Coatesville is one of my family’s favorite weekend destinations.
Those of you who know the once-thriving steel-town as the site of 20-odd deliberately set fires since the start of 2009 might wonder at this. (The latest fire was today. Click here to read the AP report: www.google.com/hostednews/ap/article/ALeqM5haiMlONh4ms_FKw0lkwUZgeMDvLwD96GLQC00.)
But the town has, for the past five or so years, seen a main-street revitalization common to a number of faded steel-towns along the eastern and central Pennsylvania corridor – it has developed a strip of small Latino businesses from grocery stores to retail shops to eateries. This is what draws my family to the town. I go to replenish the food stuffs I can get nowhere else: fresh verdolagas (purslane), plantain leaves to wrap the tamales I make, recado rojo (an annatto and spice paste used in Yucatec cooking) and cecina, an accordioned piece of beef my butcher husband tells me is unbelievably difficult to cut. My husband – an Anglo who genuinely loves authentic Mexican food – prompts the Coatesville jaunts whenever he wakes up with a hankering for chilaquiles.
Two weekends ago we headed out to our favorite taqueria in Coatesville. I expected the atmosphere in the eatery to be subdued – after all, the town has declared a state of emergency and instituted a curfew as a consequence of the arsons. That sort of thing tends to have an effect that can be felt at all hours of the day.
But I was unprepared for what I saw.
Most of the storefronts that had enlivened this stretch of Route 30 with images of Our Lady of Guadalupe and colorful paper banners and piñatas were shuttered. Gone was the store that stocked an amazing selection of cowboy boots, and the one that sold an idiosyncratic mix of soccer jerseys and Spanish-language CDs.
The taqueria, though open, was emptier than I’ve ever seen it. Whenever we’ve come before it has been full of workers on lunch break, or if it is a Saturday evening, families dining together after attending the Spanish-language Mass at St. Cecilia.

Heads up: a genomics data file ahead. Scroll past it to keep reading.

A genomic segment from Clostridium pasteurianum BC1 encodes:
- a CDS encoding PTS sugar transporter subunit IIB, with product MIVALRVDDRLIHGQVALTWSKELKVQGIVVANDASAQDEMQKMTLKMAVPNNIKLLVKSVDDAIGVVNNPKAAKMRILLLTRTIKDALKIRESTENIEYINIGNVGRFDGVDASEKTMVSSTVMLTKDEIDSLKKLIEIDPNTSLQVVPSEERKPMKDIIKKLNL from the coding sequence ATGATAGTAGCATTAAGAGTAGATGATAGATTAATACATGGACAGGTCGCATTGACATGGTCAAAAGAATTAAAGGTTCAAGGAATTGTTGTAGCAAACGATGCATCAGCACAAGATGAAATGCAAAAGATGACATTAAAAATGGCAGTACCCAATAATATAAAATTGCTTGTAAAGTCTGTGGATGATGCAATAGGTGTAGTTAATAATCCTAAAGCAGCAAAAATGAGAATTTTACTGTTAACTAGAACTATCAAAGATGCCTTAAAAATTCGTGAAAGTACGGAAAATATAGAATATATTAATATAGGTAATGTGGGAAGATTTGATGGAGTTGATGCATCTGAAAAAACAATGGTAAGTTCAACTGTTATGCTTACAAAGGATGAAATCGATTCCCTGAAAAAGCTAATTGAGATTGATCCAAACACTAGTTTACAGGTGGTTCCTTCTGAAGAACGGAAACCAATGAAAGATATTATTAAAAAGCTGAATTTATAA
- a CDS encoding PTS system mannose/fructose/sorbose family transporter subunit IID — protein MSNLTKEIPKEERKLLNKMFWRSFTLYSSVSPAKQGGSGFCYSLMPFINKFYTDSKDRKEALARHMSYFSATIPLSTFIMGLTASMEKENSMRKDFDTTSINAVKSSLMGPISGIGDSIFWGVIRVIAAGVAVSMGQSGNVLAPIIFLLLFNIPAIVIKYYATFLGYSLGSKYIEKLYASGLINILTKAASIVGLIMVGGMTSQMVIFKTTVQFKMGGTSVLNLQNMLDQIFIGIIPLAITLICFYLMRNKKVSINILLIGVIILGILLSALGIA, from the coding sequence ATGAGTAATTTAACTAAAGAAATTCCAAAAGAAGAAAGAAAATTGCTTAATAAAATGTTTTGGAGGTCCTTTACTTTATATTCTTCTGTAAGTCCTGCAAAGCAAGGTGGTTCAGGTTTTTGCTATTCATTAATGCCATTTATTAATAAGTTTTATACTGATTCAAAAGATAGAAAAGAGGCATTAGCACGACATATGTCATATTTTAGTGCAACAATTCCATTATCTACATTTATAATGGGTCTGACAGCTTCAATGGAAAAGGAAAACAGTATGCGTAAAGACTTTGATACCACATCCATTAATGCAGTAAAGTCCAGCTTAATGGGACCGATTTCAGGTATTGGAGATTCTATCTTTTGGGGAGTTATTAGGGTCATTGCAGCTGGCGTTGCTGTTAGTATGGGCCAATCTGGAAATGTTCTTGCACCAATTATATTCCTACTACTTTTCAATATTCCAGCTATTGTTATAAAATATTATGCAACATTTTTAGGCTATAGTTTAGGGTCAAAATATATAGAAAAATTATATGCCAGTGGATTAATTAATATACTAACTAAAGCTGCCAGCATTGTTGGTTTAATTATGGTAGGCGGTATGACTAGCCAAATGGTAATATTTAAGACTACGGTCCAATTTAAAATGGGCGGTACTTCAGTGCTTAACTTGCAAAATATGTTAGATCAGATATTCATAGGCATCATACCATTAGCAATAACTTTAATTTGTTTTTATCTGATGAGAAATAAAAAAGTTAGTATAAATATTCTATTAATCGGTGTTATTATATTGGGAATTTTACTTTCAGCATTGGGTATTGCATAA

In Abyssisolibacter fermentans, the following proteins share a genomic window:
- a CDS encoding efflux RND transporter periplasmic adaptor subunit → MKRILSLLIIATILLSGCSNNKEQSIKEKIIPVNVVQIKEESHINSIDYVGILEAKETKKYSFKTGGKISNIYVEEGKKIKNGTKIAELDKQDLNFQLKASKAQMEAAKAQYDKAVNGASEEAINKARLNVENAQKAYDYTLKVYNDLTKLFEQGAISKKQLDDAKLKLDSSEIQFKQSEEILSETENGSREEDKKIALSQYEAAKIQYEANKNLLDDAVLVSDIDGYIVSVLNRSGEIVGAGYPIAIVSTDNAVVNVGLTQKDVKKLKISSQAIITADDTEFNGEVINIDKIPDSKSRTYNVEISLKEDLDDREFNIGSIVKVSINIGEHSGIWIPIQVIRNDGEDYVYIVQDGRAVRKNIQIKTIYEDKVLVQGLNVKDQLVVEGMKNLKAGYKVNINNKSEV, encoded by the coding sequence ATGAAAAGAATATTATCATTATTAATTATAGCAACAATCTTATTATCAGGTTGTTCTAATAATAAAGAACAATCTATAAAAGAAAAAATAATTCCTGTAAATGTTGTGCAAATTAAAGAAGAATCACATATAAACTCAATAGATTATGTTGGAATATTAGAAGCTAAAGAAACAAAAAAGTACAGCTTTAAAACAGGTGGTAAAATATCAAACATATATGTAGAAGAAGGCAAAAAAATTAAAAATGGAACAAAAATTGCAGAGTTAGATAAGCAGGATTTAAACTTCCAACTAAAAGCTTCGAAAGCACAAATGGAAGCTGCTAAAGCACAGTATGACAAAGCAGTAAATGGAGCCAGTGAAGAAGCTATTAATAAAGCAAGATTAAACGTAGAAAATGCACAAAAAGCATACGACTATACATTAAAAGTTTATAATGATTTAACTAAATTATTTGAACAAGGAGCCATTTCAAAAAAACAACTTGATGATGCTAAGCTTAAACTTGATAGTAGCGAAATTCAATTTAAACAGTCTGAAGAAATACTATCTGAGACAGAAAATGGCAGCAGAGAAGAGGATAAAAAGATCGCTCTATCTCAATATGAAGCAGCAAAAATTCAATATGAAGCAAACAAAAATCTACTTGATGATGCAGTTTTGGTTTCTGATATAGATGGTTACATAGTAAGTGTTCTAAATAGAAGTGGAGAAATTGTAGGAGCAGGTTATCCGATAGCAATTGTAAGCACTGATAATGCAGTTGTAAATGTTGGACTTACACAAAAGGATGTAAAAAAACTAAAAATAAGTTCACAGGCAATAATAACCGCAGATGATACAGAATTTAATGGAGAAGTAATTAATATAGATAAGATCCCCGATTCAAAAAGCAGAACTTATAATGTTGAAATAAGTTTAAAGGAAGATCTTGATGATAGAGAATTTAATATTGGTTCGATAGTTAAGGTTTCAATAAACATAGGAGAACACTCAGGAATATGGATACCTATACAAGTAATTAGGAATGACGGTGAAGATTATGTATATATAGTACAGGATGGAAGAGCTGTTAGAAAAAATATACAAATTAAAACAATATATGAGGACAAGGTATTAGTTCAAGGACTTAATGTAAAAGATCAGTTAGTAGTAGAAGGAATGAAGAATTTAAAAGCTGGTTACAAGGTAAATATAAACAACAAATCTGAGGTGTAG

“Have the fires affected business?” I ask the waitress. None of the newspaper reports I’ve read about the arsons have mentioned Coatesville’s Latino community, but the waitress nods.
“One of the fires burned out a number of [Latino] families,” she tells me.
But it is not the only reason this once vital section of Coatesville is experiencing a second death.
The economic crisis has hit small, resurgent towns like this one particularly hard. Juan Tornoe, a Hispanic marketing professional, wrote in early December 2008 that he expected the Latino immigrant community to weather the economic downturn better than most communities because Latino immigrants (generally) rent rather than own houses, and because they operate mostly in a cash economy rather than a credit-driven one. (Read his analysis at http://ac360.blogs.cnn.com/2008/12/02/latino-immigrants-and-the-current-economic-crisis/.)
But Tornoe’s entry was written before the crisis turned from a credit and housing crisis to a jobs crisis. As immigrant wage earners have left communities like Coatesville following jobs, so has the money they poured into the community through rental payments and purchases of food, clothing and household goods. This has greatly impacted the small businesses that sprang up to meet their needs. In an interesting sort of synergy, the businesses that had relied on the immigrants’ purchasing power had also served as their safety-net – extending credit when necessary, allowing services to be paid out over time, and in some small measure, creating employment opportunities.
Additionally, immigrant communities such as the one in Coatesville have been hit with another stressor – an escalation in efforts to round up immigrants suspected of being in the country illegally. According to a study released by the Pew Research Center last week, nearly half (48 percent) of Latinos currently convicted of federal crimes have been convicted on immigration charges (www.nytimes.com/2009/02/19/us/19immig.html). This seems to fit hand-in-glove with revelations that Immigrations and Customs Enforcement (ICE) teams have been given higher arrest quotas to fill (www.nytimes.com/aponline/2009/02/18/us/AP-Ice-Raids.html).